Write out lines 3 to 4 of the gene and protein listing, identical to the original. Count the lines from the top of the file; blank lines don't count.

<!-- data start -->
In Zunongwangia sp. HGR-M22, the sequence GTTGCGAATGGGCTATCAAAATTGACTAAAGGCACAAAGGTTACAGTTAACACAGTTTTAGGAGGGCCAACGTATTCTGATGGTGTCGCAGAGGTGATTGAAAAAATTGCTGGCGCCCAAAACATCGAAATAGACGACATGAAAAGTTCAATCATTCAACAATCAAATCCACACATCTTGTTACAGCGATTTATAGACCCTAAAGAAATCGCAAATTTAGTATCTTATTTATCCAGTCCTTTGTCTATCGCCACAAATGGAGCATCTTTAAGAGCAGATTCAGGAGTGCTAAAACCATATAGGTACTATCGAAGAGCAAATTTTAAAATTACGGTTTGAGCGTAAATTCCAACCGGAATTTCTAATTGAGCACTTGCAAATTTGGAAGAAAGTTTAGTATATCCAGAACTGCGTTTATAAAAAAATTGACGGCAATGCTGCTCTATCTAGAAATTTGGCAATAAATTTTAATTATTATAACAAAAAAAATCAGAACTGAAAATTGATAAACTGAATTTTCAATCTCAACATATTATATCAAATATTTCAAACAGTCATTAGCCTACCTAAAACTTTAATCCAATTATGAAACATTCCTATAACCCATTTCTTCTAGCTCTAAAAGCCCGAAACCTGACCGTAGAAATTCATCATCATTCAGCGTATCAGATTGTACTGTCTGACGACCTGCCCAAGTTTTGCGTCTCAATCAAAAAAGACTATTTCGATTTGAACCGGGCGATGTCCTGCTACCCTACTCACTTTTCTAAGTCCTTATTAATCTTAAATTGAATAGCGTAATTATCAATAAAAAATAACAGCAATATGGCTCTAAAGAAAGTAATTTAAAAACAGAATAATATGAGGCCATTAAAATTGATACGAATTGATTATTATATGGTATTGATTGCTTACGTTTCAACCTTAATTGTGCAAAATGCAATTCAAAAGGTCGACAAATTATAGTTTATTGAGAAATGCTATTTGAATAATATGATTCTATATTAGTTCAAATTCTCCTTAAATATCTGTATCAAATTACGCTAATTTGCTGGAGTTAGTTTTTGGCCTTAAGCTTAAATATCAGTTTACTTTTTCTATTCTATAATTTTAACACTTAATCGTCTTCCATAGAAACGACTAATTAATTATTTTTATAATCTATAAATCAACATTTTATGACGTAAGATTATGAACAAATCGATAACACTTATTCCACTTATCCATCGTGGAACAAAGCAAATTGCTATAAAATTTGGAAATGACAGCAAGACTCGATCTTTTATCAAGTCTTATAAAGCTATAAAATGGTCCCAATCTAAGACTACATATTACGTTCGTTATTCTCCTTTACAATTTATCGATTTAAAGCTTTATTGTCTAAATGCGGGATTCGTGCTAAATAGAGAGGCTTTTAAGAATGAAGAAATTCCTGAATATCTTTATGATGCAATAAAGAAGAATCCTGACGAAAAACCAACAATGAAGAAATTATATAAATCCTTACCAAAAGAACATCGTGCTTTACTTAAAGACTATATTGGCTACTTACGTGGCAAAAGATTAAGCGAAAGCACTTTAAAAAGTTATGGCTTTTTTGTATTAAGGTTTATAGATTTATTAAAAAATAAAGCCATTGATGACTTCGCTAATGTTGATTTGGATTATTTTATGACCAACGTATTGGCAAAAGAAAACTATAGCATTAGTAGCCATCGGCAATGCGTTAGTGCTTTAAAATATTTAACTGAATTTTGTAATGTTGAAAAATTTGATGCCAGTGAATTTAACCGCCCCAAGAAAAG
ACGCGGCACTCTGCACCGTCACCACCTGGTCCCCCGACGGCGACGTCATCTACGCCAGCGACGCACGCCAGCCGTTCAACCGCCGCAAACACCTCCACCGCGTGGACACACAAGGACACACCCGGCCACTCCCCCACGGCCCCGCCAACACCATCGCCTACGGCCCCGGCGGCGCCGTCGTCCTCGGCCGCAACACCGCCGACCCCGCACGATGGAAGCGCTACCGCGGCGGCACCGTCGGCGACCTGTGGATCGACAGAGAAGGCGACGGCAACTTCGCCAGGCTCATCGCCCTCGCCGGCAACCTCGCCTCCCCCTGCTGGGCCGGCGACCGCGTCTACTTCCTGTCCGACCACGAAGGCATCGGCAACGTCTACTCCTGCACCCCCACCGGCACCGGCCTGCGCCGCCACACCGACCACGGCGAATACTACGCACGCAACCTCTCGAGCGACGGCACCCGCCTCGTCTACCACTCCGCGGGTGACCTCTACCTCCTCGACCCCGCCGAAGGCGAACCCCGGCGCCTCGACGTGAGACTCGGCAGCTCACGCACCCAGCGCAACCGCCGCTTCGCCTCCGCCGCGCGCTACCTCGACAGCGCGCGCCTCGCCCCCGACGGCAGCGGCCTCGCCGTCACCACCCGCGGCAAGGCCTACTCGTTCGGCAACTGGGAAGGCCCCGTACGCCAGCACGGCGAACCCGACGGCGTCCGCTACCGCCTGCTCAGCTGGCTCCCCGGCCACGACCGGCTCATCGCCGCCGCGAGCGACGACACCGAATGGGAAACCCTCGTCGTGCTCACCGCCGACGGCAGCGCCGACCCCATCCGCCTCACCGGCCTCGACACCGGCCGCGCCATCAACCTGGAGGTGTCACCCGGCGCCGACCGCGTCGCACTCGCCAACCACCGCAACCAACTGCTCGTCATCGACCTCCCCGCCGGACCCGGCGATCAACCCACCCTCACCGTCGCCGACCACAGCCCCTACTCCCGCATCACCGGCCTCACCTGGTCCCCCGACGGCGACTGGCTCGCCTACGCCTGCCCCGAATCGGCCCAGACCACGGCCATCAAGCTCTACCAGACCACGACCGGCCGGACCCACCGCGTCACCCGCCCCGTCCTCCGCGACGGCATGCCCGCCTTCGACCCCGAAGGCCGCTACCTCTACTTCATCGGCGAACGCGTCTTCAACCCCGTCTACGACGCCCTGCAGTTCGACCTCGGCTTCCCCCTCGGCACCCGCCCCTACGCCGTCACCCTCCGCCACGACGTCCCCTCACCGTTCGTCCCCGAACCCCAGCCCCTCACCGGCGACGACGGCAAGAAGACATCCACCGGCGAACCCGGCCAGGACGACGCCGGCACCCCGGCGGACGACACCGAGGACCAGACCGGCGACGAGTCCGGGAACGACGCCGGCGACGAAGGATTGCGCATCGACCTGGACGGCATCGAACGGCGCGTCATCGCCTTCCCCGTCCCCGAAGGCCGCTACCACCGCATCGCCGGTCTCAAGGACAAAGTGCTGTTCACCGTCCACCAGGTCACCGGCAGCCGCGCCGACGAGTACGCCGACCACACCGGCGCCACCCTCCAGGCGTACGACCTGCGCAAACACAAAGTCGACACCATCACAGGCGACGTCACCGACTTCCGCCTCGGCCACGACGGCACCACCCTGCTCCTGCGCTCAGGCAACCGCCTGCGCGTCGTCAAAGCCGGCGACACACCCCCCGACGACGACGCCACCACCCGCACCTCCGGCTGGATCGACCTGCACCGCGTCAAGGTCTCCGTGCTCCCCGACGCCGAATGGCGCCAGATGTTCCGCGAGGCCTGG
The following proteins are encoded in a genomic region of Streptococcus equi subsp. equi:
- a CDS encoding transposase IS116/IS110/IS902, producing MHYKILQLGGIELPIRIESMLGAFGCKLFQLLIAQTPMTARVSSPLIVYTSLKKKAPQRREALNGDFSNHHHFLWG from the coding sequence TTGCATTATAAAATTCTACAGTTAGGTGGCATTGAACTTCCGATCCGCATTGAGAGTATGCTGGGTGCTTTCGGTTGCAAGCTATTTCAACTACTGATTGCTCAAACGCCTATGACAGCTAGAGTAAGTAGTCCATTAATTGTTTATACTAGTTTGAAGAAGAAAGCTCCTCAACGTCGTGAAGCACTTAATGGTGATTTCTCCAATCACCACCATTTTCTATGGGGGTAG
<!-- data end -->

The following proteins are encoded in a genomic region of Streptococcus equi subsp. equi:
- a CDS encoding transposase IS116/IS110/IS902, producing MHYKILQLGGIELPIRIESMLGAFGCKLFQLLIAQTPMTARVSSPLIVYTSLKKKAPQRREALNGDFSNHHHFLWG from the coding sequence TTGCATTATAAAATTCTACAGTTAGGTGGCATTGAACTTCCGATCCGCATTGAGAGTATGCTGGGTGCTTTCGGTTGCAAGCTATTTCAACTACTGATTGCTCAAACGCCTATGACAGCTAGAGTAAGTAGTCCATTAATTGTTTATACTAGTTTGAAGAAGAAAGCTCCTCAACGTCGTGAAGCACTTAATGGTGATTTCTCCAATCACCACCATTTTCTATGGGGGTAG